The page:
As Tom Doll takes Subaru of America into the summer sales season, the brand is deep into what he expects to be its 12th consecutive year of sales increases and 11th consecutive year of sales records. Two fresh products will help — the redesigned Outback midsize crossover and Legacy midsize sedan will both go on sale before fall. Subaru is aiming for U.S. sales of 700,000 vehicles in 2019, an increase of 3 percent.
Subaru CEO cautious about service capacity
Doll, 64, is the longtime face of the U.S. subsidiary, having joined Subaru in 1982. He was named CEO of the automaker, in Camden, N.J., in March 2018. He spoke with Staff Reporter Jack Walsworth. The following are edited excerpts.
Q: You've been CEO at Subaru of America for more than a year now. How did your first year go?
A: It was a real tribute that [former Subaru of America CEO, now Subaru Corp. CEO] Tomomi Nakamura decided when he went back not to put in another Japanese person and instead allow me the opportunity to be the CEO, but I feel like I've been doing it for the last 10 years anyway. There's not much of a difference between a COO and a CEO, at least at our company. Essentially, all the operating areas reported into me, including the marketing and advertising and so on.
Mr. Nakamura and before him President Yasuyuki Yoshinaga allowed us to implement the programs that we've implemented and to go down this route of "Love is what makes a Subaru a Subaru" and help to change Subaru's perception in the marketplace using the Love Promise, these Share the Love activities and Share the Love at the end of the year.
You've pressed for more retailer service capacity for a long time. How is that situation?
We're working with our retailers on that because, with our growth, the service capacity needs to be enhanced. A lot of our retailers are doing that. They're taking the profits that they're earning and reinvesting those back into their stores, into more lifts and bays.
Is that going on everywhere?
Some markets are more challenging than others. If you get into some of the more mature markets like Philadelphia; Washington, D.C.; Seattle, Wash.; Portland, Ore.; or Denver, our retailers are in great locations, but they're on smaller footprints. That means we have to be smarter in terms of how to utilize the fixed investment that the retailer has.
There are ways that they can maximize that by going to another shift, doing four 10-day shifts or three 12-day shifts and working more on weekends so they can better utilize the existing capacity that they have without adding a whole lot of additional fixed cost.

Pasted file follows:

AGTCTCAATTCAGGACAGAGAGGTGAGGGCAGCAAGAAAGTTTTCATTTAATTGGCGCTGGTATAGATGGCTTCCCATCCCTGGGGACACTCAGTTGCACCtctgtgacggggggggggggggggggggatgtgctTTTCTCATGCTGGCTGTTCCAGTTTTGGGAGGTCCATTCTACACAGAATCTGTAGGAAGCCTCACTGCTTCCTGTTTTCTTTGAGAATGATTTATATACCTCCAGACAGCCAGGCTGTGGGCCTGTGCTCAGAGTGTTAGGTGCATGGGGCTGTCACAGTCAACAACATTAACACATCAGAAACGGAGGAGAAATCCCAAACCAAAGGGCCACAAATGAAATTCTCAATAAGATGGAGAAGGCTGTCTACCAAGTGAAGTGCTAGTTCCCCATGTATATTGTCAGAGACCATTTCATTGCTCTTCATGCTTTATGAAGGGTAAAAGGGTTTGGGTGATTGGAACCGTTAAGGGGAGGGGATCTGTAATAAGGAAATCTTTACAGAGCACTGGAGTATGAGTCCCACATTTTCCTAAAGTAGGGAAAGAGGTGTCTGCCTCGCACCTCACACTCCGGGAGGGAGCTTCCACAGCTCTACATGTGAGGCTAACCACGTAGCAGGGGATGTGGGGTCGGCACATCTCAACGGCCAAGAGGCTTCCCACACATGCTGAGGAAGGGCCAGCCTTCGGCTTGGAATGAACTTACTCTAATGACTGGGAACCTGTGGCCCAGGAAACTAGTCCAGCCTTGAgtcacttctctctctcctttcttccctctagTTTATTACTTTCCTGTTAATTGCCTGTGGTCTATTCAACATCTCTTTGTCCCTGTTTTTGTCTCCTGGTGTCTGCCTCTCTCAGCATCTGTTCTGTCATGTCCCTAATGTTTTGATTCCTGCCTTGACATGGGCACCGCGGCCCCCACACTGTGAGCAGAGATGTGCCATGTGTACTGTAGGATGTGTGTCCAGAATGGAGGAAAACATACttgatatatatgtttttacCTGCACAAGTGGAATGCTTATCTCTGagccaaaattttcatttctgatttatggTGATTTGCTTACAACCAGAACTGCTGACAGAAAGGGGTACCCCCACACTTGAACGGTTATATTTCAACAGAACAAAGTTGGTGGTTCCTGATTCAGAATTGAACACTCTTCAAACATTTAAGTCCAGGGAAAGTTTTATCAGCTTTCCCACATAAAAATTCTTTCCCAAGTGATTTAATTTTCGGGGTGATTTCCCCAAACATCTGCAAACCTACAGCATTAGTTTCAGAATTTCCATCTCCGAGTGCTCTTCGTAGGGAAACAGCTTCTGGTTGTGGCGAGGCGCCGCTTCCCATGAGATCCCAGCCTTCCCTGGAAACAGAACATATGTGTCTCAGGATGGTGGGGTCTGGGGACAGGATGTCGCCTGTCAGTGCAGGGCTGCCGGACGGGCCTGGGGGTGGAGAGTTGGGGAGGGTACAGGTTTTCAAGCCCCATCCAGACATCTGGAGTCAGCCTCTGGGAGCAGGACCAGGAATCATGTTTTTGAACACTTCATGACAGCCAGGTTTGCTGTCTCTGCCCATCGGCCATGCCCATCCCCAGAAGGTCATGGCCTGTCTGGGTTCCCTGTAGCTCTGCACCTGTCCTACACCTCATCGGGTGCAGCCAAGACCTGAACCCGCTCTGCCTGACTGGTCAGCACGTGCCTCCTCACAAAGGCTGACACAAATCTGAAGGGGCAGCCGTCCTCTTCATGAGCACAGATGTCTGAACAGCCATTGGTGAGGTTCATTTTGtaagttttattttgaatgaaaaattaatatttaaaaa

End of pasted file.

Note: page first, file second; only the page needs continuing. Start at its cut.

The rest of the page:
We have to make sure we don't over "fix-cost" the retailers because of the current level of recalls that we have. We have to be careful, once the quality gets back to what it normally was before, and what we think it's going to be in the future, about what is the proper level of lifts and bays, technician count and service adviser count that our retailers need to have.
What's your outlook for the summer selling season and the rest of 2019?
Just like all the other manufacturers, we're worried about potential weaknesses in the economy caused by some of the economic stuff that's been going on. But so far, from a demand standpoint, our leading economic indicators are very bullish. We're not really seeing the softness that you might be seeing in the market.
What do you see happening with the redesigned Legacy sedan?
Based on our research, one of the reasons why people may have shied away from a Subaru sedan may have been because of the interior. If you look at the Legacy interior now, it's second to none. When you look at the price point where the Legacy competes, and what you're getting at that price point, I think customers are going to be very impressed.
We're not going to sell numbers like Accord, Camry or Altima, or anything like that. But that sedan market is of such a size that we think the new Legacy will do at least as good, if not better, than the old one.
Is the Indiana plant getting close to running out of capacity?
Right now, we've got enough production capacity — whether it's at our factory in Indiana or in Japan — to get us to our midrange target over the next four to five years of about 800,000 vehicles. As we go through these next couple of years, depending upon how the market goes and sales go, we'll be making decisions on what to do: if another plant's necessary or perhaps how to expand the existing capacity on the footprint we already have. But those decisions are really a couple years out.
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